An international law firm, which gave substantial political donations to President Obama and fellow Democrats over the last three campaign cycles, received its own significant stimulus award to advise on a controversial Department of Energy loan transaction with a struggling electric vehicle manufacturer.
How did a start-up electric car company that raised more than $1 billion suddenly fail to meet government-lending standards, to the point where it can no longer draw on an awarded Department of Energy loan and has therefore halted renovation work on a Delaware plant?
Now Wall Street analysts are wondering the same thing, and the beleaguered lenders at the Department of Energy must be deeply concerned about what they will do next. As Forbesreported yesterday, the close ties between the two speculative companies could produce “two Solyndras for the price of one."
Among the objections about taxpayer subsidies for the high-profile Chevy Volt, manufactured by Government Motors, is that the many grants, loans and tax breaks that lowered the sticker price on the electric hybrid car facilitated its (paltry) sales for the benefit of wealthier individuals who were purchasing it – those with average annual salaries of $170,000. So can you imagine how happy the affluent customers (like Leonardo DiCaprio) of the heavily subsidized, $102,000 electric Fisker Karma are, to be able to purchase their gimmicky sports sedan at a discount, with a $7,500 tax credit to boot?
Last week yet another treasured Obama administration “Green” energy company – electric vehicle battery manufacturer Ener1 – went bankrupt, after having been granted $118 million in stimulus funds in August 2009. But the gift did more than just sustain it and subsidiary EnerDel; the cash enabled the company to bail out what would be its top customer, a Norwegian electric car company that had already been drained of cash on at least three previous occasions.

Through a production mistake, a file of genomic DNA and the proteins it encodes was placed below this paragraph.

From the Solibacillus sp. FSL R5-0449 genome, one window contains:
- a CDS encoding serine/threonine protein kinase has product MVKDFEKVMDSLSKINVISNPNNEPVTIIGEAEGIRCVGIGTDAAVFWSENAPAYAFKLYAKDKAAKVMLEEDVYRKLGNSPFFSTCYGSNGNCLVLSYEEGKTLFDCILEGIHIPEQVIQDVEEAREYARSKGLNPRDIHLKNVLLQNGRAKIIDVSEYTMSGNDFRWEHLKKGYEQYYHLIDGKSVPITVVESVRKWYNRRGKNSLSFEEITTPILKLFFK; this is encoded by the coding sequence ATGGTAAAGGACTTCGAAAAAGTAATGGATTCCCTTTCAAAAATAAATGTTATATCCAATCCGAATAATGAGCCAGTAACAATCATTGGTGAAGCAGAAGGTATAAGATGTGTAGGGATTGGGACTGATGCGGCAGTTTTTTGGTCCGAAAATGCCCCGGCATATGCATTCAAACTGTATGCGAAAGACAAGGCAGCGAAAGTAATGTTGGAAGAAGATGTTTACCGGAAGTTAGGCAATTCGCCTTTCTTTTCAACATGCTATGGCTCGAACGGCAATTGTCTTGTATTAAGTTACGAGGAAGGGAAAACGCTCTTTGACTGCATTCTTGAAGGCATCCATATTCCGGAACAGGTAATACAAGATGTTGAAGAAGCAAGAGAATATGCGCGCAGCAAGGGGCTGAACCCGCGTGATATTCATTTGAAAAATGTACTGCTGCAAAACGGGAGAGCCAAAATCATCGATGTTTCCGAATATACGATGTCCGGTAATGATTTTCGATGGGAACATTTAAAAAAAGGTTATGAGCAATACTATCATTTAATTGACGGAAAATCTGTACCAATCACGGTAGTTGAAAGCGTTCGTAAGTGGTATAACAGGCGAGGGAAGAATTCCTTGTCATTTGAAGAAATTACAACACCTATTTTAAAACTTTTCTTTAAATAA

The hurry to take advantage of funds appropriated through the Recovery Act for “shovel ready” projects impelled the federal agencies – especially the Department of Energy – to hastily allocate the money, and as a result taxpayer money flowed to projects marred by fraud, corruption, poor workmanship, failing companies, and crony corporate socialism.
And now DOE Inspector General Gregory Friedman has discovered the rush to distribute stimulus money may have compromised national security. In an audit report of the department’s management of the Smart Grid Investment Grant Program, which received $3.5 billion to modernize and improve the reliability of the U.S. power grid, the IG found that grant recipients’ plans to prevent “malicious cyber attacks” were often inadequate.
Federal tax credits, loan and grant programs that expired at the end of last year have plugged the financial flow that made so-called “renewables” and electric vehicles viable, so they are now shedding employees and going bankrupt, illustrating that the “clean” industry owed its existence solely to government.
As the U.S. government Venture Capitalist-in-Chief (and President) Barack Obama and his Department of Energy investment guru (and Energy Secretary) Steven Chu pour other peoples’ money into their favorite “clean” technology schemes, private backers appear to be following them off the cliff, “as publicly traded battery makers watched their stocks tank and their businesses stumble,” according to a Dow Jones report late last month.